Samsung Galaxy Fold is a $2000 foldable hybrid device

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A promotional picture of Samsung Galaxy Fold
via: Samsung

After years of speculation and rumors, it’s finally here. Samsung has finally announced the Galaxy Fold, its first official foldable phone – and one that has been in the headlines since SDC18.

Last year, Samsung gave us our glimpse of this futuristic phone in a protective case at the SDC18 keynote. Now, the foldable phone is out in all its glory, but it’s the most expensive devices in Samsung’s Galaxy lineup.

With Galaxy Fold, Samsung is diving into a whole new category of smart devices – it’s a smartphone and tablet folded into one luxurious hybrid device.

The Galaxy Fold is the company’s first phone to come with a whopping 12GB of RAM. Instead of one display, it has two different screens with different resolutions. There are five cameras on this humongous combination of tablet and phone: three rear, one cover camera, and dual front-facing cameras available when users open the fold. The phone is powered by Samsung’s latest 7nm 64-bit Octa-core processor.

Here are the key specs:

Display

via: Samsung

The Galaxy Fold features both a larger 7.3-inch Infinity Flex Dynamic AMOLED panel with 1536×2152 pixels and a smaller 4.6-inch HD+ Super AMOLED panel with a 840×1960 pixel resolution.

Chipset and Software

The Fold also comes with 512GB internal storage but doesn’t have a microSD slot. The foldable phablet is running Samsung’s One UI on top of Android Pie 9.0.

Battery:

Currently, there is no flexible battery on the market, so Samsung has placed separate batteries on each side of the phone. The batteries’ combined energy capacity is 4,380mAh.

Samsung’s senior vice president of product marketing, Justin Denison, said in the keynote that the batteries are adjusted in a way that balances the design, and engineers were able to combine their power to make this gorgeous device work.

Cameras:

There are a total of six cameras in the Galaxy Fold – three rear cameras, two inside selfie cameras, and one cover camera. The rear cameras include a 16MP Ultra wide camera, a 12MP camera with OIS and wide angle lens, and a 12MP telephoto lens with OIS for stable shots.

Samsung is using the same sensor in the Galaxy Fold that we see in the other Galaxy S10 phones (Galaxy S10’s 5G variant has a slightly different configuration of six cameras).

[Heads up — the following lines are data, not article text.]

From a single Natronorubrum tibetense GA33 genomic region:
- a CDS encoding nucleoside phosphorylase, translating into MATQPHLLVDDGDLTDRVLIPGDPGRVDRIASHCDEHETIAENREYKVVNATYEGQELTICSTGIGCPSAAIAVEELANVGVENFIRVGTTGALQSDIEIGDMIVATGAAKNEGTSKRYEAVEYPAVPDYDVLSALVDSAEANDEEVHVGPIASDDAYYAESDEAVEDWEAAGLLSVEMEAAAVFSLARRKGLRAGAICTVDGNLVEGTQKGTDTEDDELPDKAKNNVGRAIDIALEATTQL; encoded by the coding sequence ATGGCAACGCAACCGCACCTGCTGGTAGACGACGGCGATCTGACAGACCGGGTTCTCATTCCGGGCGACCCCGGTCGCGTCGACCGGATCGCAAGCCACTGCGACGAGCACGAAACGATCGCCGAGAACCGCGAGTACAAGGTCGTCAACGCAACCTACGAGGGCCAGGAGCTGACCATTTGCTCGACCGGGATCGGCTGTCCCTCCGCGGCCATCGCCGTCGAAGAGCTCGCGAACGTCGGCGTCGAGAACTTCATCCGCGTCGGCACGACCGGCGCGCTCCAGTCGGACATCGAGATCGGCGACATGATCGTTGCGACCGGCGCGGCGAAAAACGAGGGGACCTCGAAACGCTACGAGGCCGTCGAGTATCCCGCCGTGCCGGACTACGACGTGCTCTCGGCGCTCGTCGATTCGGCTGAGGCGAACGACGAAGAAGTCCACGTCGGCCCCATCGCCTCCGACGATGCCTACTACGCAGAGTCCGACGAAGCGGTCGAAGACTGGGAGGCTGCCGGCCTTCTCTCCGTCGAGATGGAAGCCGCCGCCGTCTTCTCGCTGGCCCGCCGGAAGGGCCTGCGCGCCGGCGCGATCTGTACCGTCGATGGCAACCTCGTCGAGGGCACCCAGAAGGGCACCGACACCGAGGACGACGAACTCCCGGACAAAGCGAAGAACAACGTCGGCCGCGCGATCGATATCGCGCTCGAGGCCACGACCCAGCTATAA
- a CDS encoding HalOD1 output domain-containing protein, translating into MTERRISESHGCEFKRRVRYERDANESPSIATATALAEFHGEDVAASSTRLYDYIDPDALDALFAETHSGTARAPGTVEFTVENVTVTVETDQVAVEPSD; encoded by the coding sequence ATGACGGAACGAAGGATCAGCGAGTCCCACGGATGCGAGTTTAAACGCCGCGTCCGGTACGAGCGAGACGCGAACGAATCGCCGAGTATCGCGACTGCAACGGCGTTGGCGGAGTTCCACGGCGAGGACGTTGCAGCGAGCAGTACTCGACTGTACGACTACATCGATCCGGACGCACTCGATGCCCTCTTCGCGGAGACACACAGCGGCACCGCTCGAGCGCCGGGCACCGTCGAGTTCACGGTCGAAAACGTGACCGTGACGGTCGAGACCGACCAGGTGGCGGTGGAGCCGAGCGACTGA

Rear triple cameras:

  • 16MP (Ultra Wide camera) – F2.2
  • 12MP dual aperture (Wide-angle camera) with OIS – F1.5/F2.4
  • 12MP Telephoto camera with OIS, 2x optical zoom – F2.4

Front cover camera:

  • 10MP -F2.2

Front dual cameras:

  • 10MP F2.2
  • 8MP RGB Depth camera – F1.9

Multi-tasking:

Other than multiple cameras and a foldable screen, Samsung was proud to share how their foldable display can be used for multitasking. It can run up to three separate apps at once.

That’s where an Android development team came in handy – to make sure that the apps worked smoothly along with the flexible display. In November, Google announced native support for flexible and foldable display devices. Samsung and Google worked closely to make this foldable phone work.

The Hinge:

Just like the foldable display, the sophisticated hinge system is another impressive technological advancement. Users can fold their devices hundreds of thousands of times without breaking it. The company has been working on these screens for years, and now they’re finally ready for consumers.

Granted, foldable phones seem to be a gimmick for now. Even Samsung is unsure about how the device will be used.

Denison told The Washington Post:

“We don’t actually know how people are gonna use this device, they’re gonna surprise us. It is an innovation platform, and the foldable display is a totally new way to interact with your device. So we’re interested to see where it goes and you know we’ll see.”

The foldable phone will be available to consumers in April, starting at a mind-bending $1,980. It’ll be more expensive than most laptops on the market. But Samsung acknowledges that the Galaxy Fold is a luxury device.

So, what do you think? Is it a gimmick or a groundbreaking device that will change the way we use smartphones in the future?

Let us know in the comments below.

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